Property owners need to worry about mortgage payments, maintenance costs, assessments, taxes, and fluctuating interest rates. Renters have the privilege of living in their home at a set monthly price without the sometimes unpredictable financial burdens of condo ownership.
If you are debating between buying a condo vs. renting a condo, below are a few questions to ask yourself to help make an informed decision decision.
How Long Do You Plan On Living In The Condo?
Real estate agents often suggest five years as the length of time that individuals ought to live in a home or condo before selling it.
If you intend on living in the same home for several years, gearing your condo search toward “condos for sale” might be your best bet.
Real estate tends to appreciate over time, and the amount of equity in the property increases when monthly mortgage payments reduce the principal amount of the mortgage.
On the other hand, if you are only going to be in town for a year or two, all of the upfront costs associated with purchasing a condo might just not be worth it, and renting a condo might be your best option.
How Much Maintenance Are You Willing To Deal With?
When you own a condo, you are responsible for fixing anything the breaks inside your condo. If the refrigerator breaks, you have to cough up the money.
Depending upon your condo community, you may be responsible for replacing damaged or poorly sealed windows. Some condo declarations call windows part of common elements yet others call them part of the unit.
The whole point is that if you own the unit, you are financially responsible for anything that goes wrong or needs replacing. If you are just renting, just notify the owner that something is broken, and they have to fix it.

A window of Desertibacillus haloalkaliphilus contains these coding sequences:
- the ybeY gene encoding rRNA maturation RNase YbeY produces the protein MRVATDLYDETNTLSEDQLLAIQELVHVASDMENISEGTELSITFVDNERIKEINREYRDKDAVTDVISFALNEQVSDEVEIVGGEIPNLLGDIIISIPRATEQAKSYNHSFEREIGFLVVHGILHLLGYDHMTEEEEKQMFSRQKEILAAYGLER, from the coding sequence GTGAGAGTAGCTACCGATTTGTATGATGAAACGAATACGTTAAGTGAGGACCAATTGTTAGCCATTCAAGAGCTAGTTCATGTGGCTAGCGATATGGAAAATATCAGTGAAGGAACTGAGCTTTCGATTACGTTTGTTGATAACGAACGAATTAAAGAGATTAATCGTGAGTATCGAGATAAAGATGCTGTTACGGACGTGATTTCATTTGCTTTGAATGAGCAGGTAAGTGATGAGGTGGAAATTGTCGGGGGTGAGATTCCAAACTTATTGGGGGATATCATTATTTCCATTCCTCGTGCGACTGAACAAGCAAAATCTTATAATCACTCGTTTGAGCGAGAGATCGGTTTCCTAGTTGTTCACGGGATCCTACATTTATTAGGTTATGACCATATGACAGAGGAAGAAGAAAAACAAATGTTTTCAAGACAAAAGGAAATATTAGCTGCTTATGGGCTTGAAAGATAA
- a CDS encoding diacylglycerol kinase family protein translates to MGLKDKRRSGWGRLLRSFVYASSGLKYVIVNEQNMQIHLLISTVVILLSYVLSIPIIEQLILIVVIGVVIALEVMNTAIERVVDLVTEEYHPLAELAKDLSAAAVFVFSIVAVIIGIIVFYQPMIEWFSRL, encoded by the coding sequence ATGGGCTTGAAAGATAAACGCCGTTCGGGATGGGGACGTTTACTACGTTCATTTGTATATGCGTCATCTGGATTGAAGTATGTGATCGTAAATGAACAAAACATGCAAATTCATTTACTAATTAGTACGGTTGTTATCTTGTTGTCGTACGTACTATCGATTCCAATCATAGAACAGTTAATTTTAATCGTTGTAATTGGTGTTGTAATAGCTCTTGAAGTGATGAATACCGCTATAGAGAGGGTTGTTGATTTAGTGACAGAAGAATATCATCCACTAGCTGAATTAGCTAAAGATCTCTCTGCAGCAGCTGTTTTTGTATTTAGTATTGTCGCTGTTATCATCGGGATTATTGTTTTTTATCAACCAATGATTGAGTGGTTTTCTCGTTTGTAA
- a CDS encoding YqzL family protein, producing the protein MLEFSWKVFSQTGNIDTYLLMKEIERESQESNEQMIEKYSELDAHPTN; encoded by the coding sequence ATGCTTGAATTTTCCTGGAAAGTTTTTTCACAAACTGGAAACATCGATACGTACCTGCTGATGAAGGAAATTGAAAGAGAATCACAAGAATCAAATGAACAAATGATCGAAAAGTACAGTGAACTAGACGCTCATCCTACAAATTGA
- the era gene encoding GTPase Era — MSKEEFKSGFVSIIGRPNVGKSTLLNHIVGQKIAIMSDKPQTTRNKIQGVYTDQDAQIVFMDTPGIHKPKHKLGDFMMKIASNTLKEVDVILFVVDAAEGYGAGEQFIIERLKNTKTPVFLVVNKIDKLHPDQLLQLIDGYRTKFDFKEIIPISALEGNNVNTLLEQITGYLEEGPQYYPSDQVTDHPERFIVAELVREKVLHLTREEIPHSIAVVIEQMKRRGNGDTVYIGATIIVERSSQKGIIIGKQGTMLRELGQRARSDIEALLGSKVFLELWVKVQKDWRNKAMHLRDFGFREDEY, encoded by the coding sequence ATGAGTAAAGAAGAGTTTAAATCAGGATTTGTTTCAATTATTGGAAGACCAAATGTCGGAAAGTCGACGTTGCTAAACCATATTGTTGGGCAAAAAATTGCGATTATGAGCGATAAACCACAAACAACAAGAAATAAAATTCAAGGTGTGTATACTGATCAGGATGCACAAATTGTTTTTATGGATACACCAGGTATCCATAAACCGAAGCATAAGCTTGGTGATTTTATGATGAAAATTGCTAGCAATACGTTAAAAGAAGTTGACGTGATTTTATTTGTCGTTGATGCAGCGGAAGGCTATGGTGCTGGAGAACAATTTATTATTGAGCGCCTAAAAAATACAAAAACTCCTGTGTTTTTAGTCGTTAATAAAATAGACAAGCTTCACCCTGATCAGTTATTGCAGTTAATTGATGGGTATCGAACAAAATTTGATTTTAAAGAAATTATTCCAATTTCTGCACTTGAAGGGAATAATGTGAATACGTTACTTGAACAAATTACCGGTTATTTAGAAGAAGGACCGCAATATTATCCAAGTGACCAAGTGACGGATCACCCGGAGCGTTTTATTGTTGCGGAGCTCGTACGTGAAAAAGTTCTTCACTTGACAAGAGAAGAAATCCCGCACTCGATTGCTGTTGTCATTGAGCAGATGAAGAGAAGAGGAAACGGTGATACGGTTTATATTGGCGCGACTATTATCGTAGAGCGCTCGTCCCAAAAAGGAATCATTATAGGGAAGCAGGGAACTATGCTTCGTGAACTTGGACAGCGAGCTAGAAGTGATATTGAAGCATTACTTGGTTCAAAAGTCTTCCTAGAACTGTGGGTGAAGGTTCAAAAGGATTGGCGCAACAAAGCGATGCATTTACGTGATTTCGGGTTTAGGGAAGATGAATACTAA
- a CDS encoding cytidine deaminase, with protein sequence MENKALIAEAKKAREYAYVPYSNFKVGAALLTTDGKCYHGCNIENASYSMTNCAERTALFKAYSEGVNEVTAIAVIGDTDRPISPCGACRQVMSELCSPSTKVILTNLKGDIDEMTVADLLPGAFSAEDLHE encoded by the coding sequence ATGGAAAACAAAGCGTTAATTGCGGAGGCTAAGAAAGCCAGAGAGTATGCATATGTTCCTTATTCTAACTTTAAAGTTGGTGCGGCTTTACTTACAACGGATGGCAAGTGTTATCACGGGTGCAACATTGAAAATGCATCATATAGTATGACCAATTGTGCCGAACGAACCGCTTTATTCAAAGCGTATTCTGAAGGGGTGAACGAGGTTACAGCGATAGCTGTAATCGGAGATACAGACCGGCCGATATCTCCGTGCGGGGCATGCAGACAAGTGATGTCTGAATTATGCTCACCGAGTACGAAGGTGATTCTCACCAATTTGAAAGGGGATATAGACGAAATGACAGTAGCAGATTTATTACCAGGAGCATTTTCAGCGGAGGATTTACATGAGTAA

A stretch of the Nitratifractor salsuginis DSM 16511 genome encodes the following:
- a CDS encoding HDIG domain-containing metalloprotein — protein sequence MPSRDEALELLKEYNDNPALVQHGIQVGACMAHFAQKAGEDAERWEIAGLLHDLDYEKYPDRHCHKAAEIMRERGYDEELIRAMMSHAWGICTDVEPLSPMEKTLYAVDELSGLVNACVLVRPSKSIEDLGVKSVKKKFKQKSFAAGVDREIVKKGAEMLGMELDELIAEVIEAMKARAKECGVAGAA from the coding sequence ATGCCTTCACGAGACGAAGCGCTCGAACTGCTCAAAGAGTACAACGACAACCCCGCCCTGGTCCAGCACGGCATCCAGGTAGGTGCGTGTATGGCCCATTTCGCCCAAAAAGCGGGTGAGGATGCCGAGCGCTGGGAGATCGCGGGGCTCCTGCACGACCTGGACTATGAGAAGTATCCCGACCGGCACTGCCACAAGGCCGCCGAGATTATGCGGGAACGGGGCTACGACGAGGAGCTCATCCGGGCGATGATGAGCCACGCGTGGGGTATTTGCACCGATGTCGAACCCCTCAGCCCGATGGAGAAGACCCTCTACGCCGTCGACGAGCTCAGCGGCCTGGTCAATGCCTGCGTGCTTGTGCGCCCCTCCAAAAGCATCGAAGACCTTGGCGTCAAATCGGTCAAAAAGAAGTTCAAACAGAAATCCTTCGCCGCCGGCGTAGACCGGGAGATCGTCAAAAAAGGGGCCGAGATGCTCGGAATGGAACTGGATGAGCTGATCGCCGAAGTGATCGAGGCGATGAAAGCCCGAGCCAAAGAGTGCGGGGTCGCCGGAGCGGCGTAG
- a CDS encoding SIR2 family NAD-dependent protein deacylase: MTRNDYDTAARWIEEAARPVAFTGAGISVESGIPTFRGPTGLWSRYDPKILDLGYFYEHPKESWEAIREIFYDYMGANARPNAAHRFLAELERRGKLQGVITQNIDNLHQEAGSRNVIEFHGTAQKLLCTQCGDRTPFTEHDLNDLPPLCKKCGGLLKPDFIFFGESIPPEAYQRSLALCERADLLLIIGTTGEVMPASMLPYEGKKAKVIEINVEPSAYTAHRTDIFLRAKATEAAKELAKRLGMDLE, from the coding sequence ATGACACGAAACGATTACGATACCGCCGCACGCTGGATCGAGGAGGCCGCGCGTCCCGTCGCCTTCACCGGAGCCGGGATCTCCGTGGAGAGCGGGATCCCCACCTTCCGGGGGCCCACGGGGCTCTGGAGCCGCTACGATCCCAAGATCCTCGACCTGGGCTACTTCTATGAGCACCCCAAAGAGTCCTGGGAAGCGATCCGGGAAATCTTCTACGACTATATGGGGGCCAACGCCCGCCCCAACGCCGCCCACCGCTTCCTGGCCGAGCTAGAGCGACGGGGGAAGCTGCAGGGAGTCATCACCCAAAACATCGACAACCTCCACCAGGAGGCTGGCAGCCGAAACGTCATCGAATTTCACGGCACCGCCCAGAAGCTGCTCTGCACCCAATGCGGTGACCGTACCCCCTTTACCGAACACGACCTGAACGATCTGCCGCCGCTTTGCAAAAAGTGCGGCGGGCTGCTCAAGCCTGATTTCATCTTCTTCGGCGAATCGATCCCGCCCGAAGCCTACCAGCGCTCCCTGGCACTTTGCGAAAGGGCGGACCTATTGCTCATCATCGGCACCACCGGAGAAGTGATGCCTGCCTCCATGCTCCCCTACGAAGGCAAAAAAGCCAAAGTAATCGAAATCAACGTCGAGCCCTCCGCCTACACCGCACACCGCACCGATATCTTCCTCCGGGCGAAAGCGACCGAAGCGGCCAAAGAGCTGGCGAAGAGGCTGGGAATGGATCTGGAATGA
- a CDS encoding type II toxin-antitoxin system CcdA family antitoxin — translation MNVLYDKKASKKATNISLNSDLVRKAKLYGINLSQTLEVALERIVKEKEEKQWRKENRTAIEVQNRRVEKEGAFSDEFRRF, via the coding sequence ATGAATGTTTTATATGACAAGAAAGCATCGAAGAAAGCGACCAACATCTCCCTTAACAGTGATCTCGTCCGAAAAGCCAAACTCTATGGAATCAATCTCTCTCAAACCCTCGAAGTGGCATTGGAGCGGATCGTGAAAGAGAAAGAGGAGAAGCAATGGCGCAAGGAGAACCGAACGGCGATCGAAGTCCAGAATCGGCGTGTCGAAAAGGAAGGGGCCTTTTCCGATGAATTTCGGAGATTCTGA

Can You Handle Someone Telling You How You Can Decorate Your Home?
If you are the type of person who doesn’t like anyone telling you what to do, searching for condos for sale in your area might be the best bet. If you are renting, you will have to live by both the owner’s rules and the condo association’s rules.
Do You See Yourself At Your Current Job For A Long Time?
Purchasing a home or condo can be somewhat of a ball and chain if you get fired or decide you don’t like your job.
If you see yourself staying put at your current place of employment for the next five to ten years then go ahead and purchase (if purchasing makes sense in all other aspects). Otherwise, renting might be the best thing. You would not want to buy a condo that is an hour away from your job.
Other Resources To Help Evaluate Buying A Condo VS. Renting A Condo
- Questions To Ask Before Buying A Condo via Conor MacEvilly
- Tips For Buying Your First Condo
- Top 10 Articles Related To Buying A Condo via Bill Gassett
- What Is The Difference Between Buying A Home And Buying A Condo?
About The Author: The above article “Buying A Condo VS. Renting A Condo | What Are The PROs & CONs?” was written by Darlene Mase. She lives south of Atlanta, Georgia, with her husband and young daughter. In her spare time, she enjoys hiking, chasing waterfalls, gardening, and looking at pretty things. If she’s not outside, catch her at her local gym burning off the calories from something cheesy or chocolaty she just devoured. Darlene is a stay-at-home mom and works as a freelance writer for Zumper.com and other popular sites.
About Rochester’s Real Estate Blog: Rochester’s Real Estate Blog is owned and operated by Kyle Hiscock of the Hiscock Sold Team at RE/MAX Realty Group.